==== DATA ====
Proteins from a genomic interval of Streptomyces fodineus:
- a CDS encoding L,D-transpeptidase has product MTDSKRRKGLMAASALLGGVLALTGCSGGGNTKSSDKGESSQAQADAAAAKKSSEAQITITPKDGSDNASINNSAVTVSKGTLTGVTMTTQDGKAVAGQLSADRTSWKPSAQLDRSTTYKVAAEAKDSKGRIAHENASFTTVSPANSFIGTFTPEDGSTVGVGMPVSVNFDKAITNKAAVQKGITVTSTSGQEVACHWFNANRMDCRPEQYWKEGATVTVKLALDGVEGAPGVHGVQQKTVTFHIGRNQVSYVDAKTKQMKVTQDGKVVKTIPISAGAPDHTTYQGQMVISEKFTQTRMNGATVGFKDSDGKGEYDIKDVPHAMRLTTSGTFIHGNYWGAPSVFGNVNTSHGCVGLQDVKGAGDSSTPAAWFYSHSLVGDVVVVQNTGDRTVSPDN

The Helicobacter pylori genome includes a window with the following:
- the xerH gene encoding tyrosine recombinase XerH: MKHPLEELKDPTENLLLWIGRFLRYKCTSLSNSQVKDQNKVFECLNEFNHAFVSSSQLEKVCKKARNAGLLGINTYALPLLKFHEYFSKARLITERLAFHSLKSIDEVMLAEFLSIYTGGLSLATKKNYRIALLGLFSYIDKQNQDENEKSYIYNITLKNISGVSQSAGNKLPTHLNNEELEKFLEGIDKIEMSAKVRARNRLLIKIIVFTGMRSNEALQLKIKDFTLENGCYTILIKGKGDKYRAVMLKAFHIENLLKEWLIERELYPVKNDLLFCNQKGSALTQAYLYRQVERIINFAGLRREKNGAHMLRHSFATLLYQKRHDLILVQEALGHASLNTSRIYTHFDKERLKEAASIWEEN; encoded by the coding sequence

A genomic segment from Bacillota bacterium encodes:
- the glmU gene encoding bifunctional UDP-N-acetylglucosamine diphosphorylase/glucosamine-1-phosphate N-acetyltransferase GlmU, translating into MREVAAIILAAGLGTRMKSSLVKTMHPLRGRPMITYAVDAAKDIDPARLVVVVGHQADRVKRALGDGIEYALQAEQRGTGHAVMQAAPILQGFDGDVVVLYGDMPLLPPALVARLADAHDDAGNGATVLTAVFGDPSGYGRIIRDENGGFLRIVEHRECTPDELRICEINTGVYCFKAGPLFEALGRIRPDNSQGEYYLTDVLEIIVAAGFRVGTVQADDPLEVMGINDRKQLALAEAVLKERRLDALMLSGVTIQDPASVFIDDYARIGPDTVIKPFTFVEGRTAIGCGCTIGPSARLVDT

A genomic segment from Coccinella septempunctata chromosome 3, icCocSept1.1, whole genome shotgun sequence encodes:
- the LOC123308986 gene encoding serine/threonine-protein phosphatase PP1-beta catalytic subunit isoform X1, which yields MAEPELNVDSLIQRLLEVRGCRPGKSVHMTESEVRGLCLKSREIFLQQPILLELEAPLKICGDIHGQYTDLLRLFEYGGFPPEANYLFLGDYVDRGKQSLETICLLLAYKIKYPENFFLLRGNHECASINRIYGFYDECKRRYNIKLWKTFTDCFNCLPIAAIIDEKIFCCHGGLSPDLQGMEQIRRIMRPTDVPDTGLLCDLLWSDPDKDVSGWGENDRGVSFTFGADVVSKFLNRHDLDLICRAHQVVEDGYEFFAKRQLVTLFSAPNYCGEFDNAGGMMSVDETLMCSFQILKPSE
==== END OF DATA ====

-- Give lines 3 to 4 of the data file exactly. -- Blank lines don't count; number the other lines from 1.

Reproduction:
The Helicobacter pylori genome includes a window with the following:
- the xerH gene encoding tyrosine recombinase XerH: MKHPLEELKDPTENLLLWIGRFLRYKCTSLSNSQVKDQNKVFECLNEFNHAFVSSSQLEKVCKKARNAGLLGINTYALPLLKFHEYFSKARLITERLAFHSLKSIDEVMLAEFLSIYTGGLSLATKKNYRIALLGLFSYIDKQNQDENEKSYIYNITLKNISGVSQSAGNKLPTHLNNEELEKFLEGIDKIEMSAKVRARNRLLIKIIVFTGMRSNEALQLKIKDFTLENGCYTILIKGKGDKYRAVMLKAFHIENLLKEWLIERELYPVKNDLLFCNQKGSALTQAYLYRQVERIINFAGLRREKNGAHMLRHSFATLLYQKRHDLILVQEALGHASLNTSRIYTHFDKERLKEAASIWEEN; encoded by the coding sequence